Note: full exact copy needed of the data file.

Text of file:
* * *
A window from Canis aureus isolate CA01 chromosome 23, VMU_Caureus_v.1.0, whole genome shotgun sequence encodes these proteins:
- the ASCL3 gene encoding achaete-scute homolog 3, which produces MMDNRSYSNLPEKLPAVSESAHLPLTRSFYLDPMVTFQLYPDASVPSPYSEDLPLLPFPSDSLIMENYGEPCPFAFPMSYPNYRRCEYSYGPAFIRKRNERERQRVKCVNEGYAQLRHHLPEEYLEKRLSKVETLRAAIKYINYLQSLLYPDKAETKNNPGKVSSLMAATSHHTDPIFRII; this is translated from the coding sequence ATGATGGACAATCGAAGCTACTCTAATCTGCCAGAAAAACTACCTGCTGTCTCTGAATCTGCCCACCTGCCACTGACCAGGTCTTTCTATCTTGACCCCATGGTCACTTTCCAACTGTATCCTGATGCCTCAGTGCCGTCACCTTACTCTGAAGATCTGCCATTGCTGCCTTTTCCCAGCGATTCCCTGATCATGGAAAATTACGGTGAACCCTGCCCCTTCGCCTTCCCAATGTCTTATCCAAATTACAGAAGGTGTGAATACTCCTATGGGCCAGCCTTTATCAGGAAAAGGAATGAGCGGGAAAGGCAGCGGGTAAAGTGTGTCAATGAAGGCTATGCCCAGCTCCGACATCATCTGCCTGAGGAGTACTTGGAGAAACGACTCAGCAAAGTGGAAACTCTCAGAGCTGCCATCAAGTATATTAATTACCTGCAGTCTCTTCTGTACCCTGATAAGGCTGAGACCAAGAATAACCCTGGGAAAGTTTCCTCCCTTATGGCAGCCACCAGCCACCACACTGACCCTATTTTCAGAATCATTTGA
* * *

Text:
A window from Canis aureus isolate CA01 chromosome 23, VMU_Caureus_v.1.0, whole genome shotgun sequence encodes these proteins:
- the ASCL3 gene encoding achaete-scute homolog 3, which produces MMDNRSYSNLPEKLPAVSESAHLPLTRSFYLDPMVTFQLYPDASVPSPYSEDLPLLPFPSDSLIMENYGEPCPFAFPMSYPNYRRCEYSYGPAFIRKRNERERQRVKCVNEGYAQLRHHLPEEYLEKRLSKVETLRAAIKYINYLQSLLYPDKAETKNNPGKVSSLMAATSHHTDPIFRII; this is translated from the coding sequence ATGATGGACAATCGAAGCTACTCTAATCTGCCAGAAAAACTACCTGCTGTCTCTGAATCTGCCCACCTGCCACTGACCAGGTCTTTCTATCTTGACCCCATGGTCACTTTCCAACTGTATCCTGATGCCTCAGTGCCGTCACCTTACTCTGAAGATCTGCCATTGCTGCCTTTTCCCAGCGATTCCCTGATCATGGAAAATTACGGTGAACCCTGCCCCTTCGCCTTCCCAATGTCTTATCCAAATTACAGAAGGTGTGAATACTCCTATGGGCCAGCCTTTATCAGGAAAAGGAATGAGCGGGAAAGGCAGCGGGTAAAGTGTGTCAATGAAGGCTATGCCCAGCTCCGACATCATCTGCCTGAGGAGTACTTGGAGAAACGACTCAGCAAAGTGGAAACTCTCAGAGCTGCCATCAAGTATATTAATTACCTGCAGTCTCTTCTGTACCCTGATAAGGCTGAGACCAAGAATAACCCTGGGAAAGTTTCCTCCCTTATGGCAGCCACCAGCCACCACACTGACCCTATTTTCAGAATCATTTGA